We are only 5 days into Hurricane Season, and we already have our first named storm, her name is Andrea.
If you'll remember the forecast for this season was for an "above average" season.
Take a look at sea surface temperatures around Florida.
They are already around 80 degrees, and warm ocean temperatures are what fuels a tropical storm, or hurricane.
This system has been fighting off some dry air in the Gulf for a few days.
Around 5pm Wednesday evening after being investigated by the Hurricane Hunters, they did find an area of well defined circulation, and thus our first storm was named.
Right now her forward speed is incredibly slow, a measly 3 mph, however she is expected to pick up speed on Thursday.
Strength is not something that looks to be in her favor. However, even as a fairly weak tropical storm, she is going to put down copious amounts of rain for Florida, and the east coast.
The National Hurricane Center warns that 3"-6" of rain is likely for parts of Florida and 8" in some isolated areas is possible. An additional threat of tornadoes is possible for Florida as well.
Thursday we are expecting non-tropical rain from a different system moving in, but it's as we head into Friday that we are looking from the influence from Andrea.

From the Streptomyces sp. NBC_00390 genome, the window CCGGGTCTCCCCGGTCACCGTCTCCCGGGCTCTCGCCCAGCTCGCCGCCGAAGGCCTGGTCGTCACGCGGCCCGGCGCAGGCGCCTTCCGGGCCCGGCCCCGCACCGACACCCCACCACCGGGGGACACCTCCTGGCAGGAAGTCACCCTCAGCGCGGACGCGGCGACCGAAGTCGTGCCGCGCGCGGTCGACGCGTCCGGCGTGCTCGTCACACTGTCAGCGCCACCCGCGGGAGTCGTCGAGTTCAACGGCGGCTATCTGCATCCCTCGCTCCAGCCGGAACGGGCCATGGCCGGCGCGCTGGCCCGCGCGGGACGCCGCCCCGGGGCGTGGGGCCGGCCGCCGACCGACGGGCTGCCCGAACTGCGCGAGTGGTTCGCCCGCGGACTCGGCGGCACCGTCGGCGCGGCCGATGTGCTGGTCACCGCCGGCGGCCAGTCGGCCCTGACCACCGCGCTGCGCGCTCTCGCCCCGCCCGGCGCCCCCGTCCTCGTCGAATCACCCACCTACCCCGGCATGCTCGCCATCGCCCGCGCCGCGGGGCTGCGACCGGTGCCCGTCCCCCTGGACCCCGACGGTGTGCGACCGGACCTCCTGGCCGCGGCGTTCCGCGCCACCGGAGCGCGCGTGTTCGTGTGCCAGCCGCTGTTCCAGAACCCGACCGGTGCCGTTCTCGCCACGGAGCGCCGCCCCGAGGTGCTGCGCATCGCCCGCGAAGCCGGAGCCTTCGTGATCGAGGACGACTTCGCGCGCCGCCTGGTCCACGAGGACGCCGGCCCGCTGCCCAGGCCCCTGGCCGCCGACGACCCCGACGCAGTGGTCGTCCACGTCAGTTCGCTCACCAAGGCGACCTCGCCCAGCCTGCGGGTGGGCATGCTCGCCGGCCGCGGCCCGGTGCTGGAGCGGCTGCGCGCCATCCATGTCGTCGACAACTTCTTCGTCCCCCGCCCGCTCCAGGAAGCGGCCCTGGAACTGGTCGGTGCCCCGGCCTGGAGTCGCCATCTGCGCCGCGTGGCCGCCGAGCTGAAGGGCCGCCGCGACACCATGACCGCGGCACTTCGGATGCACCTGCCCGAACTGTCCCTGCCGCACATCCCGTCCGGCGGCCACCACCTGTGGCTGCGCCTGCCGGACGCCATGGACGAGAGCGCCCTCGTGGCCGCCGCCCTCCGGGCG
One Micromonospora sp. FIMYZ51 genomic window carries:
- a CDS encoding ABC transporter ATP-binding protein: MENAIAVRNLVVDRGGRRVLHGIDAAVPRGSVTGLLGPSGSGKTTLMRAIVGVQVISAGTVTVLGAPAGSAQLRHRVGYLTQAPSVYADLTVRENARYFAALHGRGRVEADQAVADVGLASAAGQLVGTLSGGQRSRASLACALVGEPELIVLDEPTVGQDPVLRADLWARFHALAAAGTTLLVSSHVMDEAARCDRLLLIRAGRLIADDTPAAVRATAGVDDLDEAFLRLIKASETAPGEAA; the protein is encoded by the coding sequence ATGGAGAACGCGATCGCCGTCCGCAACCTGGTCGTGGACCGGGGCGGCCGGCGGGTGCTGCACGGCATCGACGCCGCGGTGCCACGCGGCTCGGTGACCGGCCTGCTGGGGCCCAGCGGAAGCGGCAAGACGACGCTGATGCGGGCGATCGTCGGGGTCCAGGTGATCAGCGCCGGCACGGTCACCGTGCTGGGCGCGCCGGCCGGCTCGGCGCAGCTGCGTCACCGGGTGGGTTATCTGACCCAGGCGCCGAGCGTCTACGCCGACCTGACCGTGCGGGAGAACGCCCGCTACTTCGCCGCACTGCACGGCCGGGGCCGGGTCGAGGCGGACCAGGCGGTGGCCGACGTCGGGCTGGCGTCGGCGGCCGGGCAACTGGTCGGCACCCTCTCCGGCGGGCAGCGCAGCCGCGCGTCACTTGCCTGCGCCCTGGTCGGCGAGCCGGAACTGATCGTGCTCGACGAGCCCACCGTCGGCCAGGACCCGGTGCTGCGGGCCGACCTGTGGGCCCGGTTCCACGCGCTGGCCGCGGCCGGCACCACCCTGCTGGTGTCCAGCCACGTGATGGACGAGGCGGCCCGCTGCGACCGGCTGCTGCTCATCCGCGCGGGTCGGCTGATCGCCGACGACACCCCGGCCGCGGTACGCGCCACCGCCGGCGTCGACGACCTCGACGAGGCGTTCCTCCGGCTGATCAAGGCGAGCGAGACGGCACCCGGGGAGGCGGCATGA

Take a look at the forecast cone.
No, we are not in the direct line of the "cone of uncertainty," but we will see some steady rain.
We are not looking for a wind event from this, just rain.
UPDATE: We are now looking at 2"-4" of rain by Saturday, with potentially some isolated areas seeing 5" of rain
Some isolated areas could of course see a little more.
We'll have to keep our eyes on the track for potential changes, but right now it does look like the heaviest rain will stay to the east.
However because of the steady rain potential, Friday is a yellow alert day or "inconvenient" weather day. Stay tuned for the latest updates.
Right now I'm not looking at any flooding concerns for our area but any more rain than 2" in 24 hours, and then flooding does become something we need to be concerned with. That would potentially stem from any thunderstorms that could put down heavy rain in some individual areas.